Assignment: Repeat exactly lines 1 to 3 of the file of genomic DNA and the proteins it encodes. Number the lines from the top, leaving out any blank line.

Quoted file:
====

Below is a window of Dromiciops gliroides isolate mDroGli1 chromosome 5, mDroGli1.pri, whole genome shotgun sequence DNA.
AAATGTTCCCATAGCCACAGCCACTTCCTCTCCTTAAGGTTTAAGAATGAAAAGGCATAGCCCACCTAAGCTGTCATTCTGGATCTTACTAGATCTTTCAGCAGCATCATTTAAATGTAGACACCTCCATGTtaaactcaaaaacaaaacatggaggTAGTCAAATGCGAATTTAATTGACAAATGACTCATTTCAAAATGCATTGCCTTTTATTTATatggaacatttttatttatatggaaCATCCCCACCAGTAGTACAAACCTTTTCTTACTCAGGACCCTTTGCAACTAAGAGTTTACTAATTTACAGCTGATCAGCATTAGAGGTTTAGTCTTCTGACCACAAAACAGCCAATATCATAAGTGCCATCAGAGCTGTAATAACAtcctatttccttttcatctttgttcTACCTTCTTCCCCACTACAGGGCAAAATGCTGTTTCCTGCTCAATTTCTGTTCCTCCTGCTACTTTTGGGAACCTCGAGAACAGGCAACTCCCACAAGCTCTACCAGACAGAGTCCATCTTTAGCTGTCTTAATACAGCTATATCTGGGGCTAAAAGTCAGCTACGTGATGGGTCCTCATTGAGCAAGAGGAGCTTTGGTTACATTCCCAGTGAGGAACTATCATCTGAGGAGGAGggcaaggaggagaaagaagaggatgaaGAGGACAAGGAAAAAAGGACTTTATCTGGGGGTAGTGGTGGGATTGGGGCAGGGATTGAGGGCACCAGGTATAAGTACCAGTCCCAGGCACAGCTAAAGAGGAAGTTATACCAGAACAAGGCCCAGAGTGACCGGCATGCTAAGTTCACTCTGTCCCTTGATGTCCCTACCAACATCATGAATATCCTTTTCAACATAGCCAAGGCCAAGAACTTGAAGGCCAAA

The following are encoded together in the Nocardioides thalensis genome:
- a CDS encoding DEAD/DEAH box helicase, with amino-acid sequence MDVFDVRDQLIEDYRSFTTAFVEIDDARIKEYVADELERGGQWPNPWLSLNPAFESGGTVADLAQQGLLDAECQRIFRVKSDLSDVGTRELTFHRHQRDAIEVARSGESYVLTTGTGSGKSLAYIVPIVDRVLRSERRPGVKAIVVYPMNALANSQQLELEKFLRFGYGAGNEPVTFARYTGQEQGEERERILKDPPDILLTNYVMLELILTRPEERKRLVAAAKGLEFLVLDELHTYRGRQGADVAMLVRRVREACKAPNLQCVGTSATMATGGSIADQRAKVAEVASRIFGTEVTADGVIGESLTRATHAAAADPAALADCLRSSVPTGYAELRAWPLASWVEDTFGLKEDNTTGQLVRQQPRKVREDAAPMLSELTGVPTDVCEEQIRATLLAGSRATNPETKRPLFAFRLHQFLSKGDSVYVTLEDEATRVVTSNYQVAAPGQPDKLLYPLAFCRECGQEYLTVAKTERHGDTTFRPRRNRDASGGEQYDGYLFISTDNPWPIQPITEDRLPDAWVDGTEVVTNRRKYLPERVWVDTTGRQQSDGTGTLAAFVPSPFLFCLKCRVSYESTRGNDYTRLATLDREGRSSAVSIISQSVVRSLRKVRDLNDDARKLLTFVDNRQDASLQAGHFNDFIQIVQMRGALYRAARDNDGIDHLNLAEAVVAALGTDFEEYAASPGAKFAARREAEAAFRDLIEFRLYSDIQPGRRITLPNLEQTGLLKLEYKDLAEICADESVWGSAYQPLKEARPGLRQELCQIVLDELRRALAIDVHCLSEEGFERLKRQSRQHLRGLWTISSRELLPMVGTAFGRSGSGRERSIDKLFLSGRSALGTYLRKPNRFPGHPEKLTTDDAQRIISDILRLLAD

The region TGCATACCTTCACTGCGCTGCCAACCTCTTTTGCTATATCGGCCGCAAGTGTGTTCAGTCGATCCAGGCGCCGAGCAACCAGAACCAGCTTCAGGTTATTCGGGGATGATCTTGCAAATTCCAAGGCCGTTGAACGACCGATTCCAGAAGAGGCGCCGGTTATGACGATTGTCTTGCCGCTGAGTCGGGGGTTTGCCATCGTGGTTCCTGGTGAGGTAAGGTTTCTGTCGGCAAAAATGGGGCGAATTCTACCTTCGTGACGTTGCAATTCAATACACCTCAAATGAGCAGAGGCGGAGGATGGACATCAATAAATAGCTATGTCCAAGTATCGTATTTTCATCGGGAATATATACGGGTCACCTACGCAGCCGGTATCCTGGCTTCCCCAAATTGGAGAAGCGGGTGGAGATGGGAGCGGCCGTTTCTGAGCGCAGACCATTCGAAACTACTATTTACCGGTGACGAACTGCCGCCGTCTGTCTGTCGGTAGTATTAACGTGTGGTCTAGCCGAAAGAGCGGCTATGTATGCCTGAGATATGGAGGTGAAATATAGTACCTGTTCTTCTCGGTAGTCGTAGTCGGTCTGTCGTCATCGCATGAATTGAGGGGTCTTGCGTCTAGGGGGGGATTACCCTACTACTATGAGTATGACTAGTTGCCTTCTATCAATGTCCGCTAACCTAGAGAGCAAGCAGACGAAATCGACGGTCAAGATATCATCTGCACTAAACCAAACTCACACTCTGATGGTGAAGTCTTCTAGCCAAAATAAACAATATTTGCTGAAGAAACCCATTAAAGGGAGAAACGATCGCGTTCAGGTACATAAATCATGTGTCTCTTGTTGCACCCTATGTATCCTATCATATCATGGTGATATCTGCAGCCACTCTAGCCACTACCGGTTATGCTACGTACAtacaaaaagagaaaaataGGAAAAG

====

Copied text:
Below is a window of Dromiciops gliroides isolate mDroGli1 chromosome 5, mDroGli1.pri, whole genome shotgun sequence DNA.
AAATGTTCCCATAGCCACAGCCACTTCCTCTCCTTAAGGTTTAAGAATGAAAAGGCATAGCCCACCTAAGCTGTCATTCTGGATCTTACTAGATCTTTCAGCAGCATCATTTAAATGTAGACACCTCCATGTtaaactcaaaaacaaaacatggaggTAGTCAAATGCGAATTTAATTGACAAATGACTCATTTCAAAATGCATTGCCTTTTATTTATatggaacatttttatttatatggaaCATCCCCACCAGTAGTACAAACCTTTTCTTACTCAGGACCCTTTGCAACTAAGAGTTTACTAATTTACAGCTGATCAGCATTAGAGGTTTAGTCTTCTGACCACAAAACAGCCAATATCATAAGTGCCATCAGAGCTGTAATAACAtcctatttccttttcatctttgttcTACCTTCTTCCCCACTACAGGGCAAAATGCTGTTTCCTGCTCAATTTCTGTTCCTCCTGCTACTTTTGGGAACCTCGAGAACAGGCAACTCCCACAAGCTCTACCAGACAGAGTCCATCTTTAGCTGTCTTAATACAGCTATATCTGGGGCTAAAAGTCAGCTACGTGATGGGTCCTCATTGAGCAAGAGGAGCTTTGGTTACATTCCCAGTGAGGAACTATCATCTGAGGAGGAGggcaaggaggagaaagaagaggatgaaGAGGACAAGGAAAAAAGGACTTTATCTGGGGGTAGTGGTGGGATTGGGGCAGGGATTGAGGGCACCAGGTATAAGTACCAGTCCCAGGCACAGCTAAAGAGGAAGTTATACCAGAACAAGGCCCAGAGTGACCGGCATGCTAAGTTCACTCTGTCCCTTGATGTCCCTACCAACATCATGAATATCCTTTTCAACATAGCCAAGGCCAAGAACTTGAAGGCCAAA

The following are encoded together in the Nocardioides thalensis genome: